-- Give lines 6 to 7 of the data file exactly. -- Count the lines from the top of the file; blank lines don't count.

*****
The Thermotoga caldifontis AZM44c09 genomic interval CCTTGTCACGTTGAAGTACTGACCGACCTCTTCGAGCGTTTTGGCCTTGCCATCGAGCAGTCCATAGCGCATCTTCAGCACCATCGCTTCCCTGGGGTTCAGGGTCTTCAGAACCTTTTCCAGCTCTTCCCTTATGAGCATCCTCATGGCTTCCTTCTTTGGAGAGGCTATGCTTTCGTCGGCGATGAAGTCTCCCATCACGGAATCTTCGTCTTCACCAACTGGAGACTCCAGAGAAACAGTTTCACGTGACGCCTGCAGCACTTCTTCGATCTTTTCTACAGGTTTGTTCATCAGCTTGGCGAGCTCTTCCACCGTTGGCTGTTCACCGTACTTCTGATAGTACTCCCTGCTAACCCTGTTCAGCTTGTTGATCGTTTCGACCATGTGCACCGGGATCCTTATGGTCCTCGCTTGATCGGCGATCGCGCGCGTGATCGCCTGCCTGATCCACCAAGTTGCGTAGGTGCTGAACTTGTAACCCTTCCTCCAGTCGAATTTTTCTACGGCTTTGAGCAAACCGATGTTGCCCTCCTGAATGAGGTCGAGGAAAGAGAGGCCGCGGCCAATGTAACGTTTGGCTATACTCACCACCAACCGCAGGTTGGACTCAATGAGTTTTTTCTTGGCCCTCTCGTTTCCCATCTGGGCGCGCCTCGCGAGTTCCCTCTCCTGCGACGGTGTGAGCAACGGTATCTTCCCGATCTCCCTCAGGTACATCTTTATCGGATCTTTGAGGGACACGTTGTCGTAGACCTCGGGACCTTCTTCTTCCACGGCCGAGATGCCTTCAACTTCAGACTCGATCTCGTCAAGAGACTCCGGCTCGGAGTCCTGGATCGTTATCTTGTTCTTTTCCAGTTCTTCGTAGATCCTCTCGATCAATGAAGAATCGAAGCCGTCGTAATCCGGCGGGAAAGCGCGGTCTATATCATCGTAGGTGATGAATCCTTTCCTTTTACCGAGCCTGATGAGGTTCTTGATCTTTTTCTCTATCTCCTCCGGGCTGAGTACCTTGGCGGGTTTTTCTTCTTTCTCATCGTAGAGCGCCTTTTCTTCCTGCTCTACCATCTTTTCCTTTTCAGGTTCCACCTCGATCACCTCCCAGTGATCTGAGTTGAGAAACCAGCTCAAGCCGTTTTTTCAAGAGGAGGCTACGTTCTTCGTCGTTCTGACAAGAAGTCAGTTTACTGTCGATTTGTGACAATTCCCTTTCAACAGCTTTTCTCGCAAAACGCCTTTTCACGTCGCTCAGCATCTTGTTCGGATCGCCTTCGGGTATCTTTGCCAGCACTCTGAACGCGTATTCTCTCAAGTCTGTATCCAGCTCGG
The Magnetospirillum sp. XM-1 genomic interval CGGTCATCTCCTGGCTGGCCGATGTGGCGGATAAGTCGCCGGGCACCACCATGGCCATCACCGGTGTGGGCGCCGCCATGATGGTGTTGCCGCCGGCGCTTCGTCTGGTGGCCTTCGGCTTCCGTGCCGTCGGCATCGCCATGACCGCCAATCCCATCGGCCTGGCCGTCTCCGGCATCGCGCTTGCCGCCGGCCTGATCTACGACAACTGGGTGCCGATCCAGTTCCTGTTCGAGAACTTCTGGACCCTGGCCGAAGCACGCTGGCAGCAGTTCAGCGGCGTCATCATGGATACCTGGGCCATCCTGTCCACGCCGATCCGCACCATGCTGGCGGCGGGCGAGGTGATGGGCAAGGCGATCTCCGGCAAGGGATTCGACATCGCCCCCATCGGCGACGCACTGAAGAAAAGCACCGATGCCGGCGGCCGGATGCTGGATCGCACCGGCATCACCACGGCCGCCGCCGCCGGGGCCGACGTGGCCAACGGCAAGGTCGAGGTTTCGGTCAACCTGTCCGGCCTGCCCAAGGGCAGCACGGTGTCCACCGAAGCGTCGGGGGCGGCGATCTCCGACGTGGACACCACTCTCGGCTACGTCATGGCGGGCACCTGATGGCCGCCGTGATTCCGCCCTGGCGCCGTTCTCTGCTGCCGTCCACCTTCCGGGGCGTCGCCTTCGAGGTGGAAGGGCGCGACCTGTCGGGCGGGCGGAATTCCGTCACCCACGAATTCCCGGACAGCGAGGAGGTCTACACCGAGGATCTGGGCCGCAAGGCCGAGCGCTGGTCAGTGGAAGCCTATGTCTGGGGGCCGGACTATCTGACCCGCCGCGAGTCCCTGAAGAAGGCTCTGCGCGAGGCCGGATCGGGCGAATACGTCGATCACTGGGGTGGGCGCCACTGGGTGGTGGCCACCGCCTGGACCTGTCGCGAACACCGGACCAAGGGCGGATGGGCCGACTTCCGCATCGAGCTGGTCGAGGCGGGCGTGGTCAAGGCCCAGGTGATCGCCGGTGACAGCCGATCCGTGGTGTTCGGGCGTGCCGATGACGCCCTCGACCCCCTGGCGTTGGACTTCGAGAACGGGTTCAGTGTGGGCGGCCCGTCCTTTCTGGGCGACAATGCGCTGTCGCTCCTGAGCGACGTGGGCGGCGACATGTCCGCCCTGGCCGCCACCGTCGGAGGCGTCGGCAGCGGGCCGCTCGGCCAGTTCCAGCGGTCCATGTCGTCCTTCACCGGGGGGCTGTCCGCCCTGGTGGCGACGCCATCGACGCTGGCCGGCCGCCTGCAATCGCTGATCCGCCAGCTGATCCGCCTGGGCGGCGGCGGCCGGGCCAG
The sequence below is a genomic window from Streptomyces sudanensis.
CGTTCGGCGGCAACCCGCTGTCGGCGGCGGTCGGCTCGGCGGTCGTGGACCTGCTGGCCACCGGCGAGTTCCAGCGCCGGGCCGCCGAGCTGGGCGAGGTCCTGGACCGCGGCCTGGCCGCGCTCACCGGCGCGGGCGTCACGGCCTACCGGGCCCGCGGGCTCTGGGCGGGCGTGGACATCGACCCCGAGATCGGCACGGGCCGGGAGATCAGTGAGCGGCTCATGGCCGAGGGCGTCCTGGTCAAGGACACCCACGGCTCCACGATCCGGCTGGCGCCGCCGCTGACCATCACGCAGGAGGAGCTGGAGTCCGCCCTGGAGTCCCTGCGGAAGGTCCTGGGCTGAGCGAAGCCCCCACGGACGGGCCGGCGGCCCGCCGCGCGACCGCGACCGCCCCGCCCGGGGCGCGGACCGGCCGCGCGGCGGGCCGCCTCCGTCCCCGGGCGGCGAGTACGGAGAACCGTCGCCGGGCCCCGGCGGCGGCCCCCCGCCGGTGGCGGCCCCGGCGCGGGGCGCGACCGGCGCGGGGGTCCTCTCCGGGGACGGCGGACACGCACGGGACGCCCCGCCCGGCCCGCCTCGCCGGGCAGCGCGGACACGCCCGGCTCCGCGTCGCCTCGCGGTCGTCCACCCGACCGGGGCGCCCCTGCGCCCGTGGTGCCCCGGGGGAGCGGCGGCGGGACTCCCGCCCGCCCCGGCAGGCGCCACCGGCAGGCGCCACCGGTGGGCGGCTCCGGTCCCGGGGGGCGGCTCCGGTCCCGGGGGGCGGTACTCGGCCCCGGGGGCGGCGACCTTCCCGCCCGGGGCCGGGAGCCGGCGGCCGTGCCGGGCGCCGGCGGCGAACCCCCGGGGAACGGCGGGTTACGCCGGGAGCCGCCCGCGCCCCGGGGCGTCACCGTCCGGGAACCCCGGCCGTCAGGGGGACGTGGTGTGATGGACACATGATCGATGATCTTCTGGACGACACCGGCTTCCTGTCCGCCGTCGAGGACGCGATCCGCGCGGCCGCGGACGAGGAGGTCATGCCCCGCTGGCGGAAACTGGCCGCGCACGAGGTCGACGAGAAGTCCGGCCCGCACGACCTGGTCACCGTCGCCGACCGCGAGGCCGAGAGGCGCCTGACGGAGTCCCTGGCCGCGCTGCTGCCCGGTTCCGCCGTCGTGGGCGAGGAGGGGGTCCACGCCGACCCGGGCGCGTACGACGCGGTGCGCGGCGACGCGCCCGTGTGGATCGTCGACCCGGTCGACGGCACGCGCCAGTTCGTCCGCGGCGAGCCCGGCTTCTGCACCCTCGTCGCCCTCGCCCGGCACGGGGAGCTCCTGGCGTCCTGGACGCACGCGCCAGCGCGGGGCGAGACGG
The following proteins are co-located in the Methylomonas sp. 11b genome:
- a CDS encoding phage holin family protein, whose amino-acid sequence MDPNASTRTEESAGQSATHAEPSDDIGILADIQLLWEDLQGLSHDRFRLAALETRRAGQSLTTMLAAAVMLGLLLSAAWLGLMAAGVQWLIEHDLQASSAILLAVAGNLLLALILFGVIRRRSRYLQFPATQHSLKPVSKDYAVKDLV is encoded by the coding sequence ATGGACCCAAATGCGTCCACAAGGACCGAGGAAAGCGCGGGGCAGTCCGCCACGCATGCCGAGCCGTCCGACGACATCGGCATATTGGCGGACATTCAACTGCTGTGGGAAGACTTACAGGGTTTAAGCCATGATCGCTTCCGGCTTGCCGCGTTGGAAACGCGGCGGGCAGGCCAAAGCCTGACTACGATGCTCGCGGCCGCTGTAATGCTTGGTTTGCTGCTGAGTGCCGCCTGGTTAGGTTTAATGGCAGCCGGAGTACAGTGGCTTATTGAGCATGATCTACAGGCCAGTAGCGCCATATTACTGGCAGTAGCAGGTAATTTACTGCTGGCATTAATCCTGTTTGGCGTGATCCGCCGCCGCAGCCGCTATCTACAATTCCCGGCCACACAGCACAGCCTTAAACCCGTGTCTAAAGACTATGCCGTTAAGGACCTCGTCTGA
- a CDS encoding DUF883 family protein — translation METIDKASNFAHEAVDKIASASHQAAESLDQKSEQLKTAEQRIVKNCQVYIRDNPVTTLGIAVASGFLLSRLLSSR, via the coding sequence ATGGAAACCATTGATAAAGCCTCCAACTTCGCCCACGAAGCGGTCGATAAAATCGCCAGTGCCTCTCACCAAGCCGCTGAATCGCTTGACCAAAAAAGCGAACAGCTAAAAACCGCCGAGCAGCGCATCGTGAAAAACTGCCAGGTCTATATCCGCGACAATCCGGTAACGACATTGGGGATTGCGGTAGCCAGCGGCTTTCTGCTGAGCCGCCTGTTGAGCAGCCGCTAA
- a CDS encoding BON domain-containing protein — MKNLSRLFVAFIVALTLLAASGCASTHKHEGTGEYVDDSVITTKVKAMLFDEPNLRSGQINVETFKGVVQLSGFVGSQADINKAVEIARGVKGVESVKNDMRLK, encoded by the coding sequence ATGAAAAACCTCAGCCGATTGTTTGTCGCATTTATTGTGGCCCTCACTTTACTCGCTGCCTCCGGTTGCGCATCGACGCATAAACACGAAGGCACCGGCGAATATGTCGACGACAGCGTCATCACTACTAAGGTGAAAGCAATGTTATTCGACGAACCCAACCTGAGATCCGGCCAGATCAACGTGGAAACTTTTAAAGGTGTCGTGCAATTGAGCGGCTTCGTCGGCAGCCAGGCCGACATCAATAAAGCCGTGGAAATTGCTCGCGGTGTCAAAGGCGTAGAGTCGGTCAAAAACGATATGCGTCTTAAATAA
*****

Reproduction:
- a CDS encoding phage holin family protein, whose amino-acid sequence MDPNASTRTEESAGQSATHAEPSDDIGILADIQLLWEDLQGLSHDRFRLAALETRRAGQSLTTMLAAAVMLGLLLSAAWLGLMAAGVQWLIEHDLQASSAILLAVAGNLLLALILFGVIRRRSRYLQFPATQHSLKPVSKDYAVKDLV is encoded by the coding sequence ATGGACCCAAATGCGTCCACAAGGACCGAGGAAAGCGCGGGGCAGTCCGCCACGCATGCCGAGCCGTCCGACGACATCGGCATATTGGCGGACATTCAACTGCTGTGGGAAGACTTACAGGGTTTAAGCCATGATCGCTTCCGGCTTGCCGCGTTGGAAACGCGGCGGGCAGGCCAAAGCCTGACTACGATGCTCGCGGCCGCTGTAATGCTTGGTTTGCTGCTGAGTGCCGCCTGGTTAGGTTTAATGGCAGCCGGAGTACAGTGGCTTATTGAGCATGATCTACAGGCCAGTAGCGCCATATTACTGGCAGTAGCAGGTAATTTACTGCTGGCATTAATCCTGTTTGGCGTGATCCGCCGCCGCAGCCGCTATCTACAATTCCCGGCCACACAGCACAGCCTTAAACCCGTGTCTAAAGACTATGCCGTTAAGGACCTCGTCTGA
- a CDS encoding DUF883 family protein — translation METIDKASNFAHEAVDKIASASHQAAESLDQKSEQLKTAEQRIVKNCQVYIRDNPVTTLGIAVASGFLLSRLLSSR, via the coding sequence ATGGAAACCATTGATAAAGCCTCCAACTTCGCCCACGAAGCGGTCGATAAAATCGCCAGTGCCTCTCACCAAGCCGCTGAATCGCTTGACCAAAAAAGCGAACAGCTAAAAACCGCCGAGCAGCGCATCGTGAAAAACTGCCAGGTCTATATCCGCGACAATCCGGTAACGACATTGGGGATTGCGGTAGCCAGCGGCTTTCTGCTGAGCCGCCTGTTGAGCAGCCGCTAA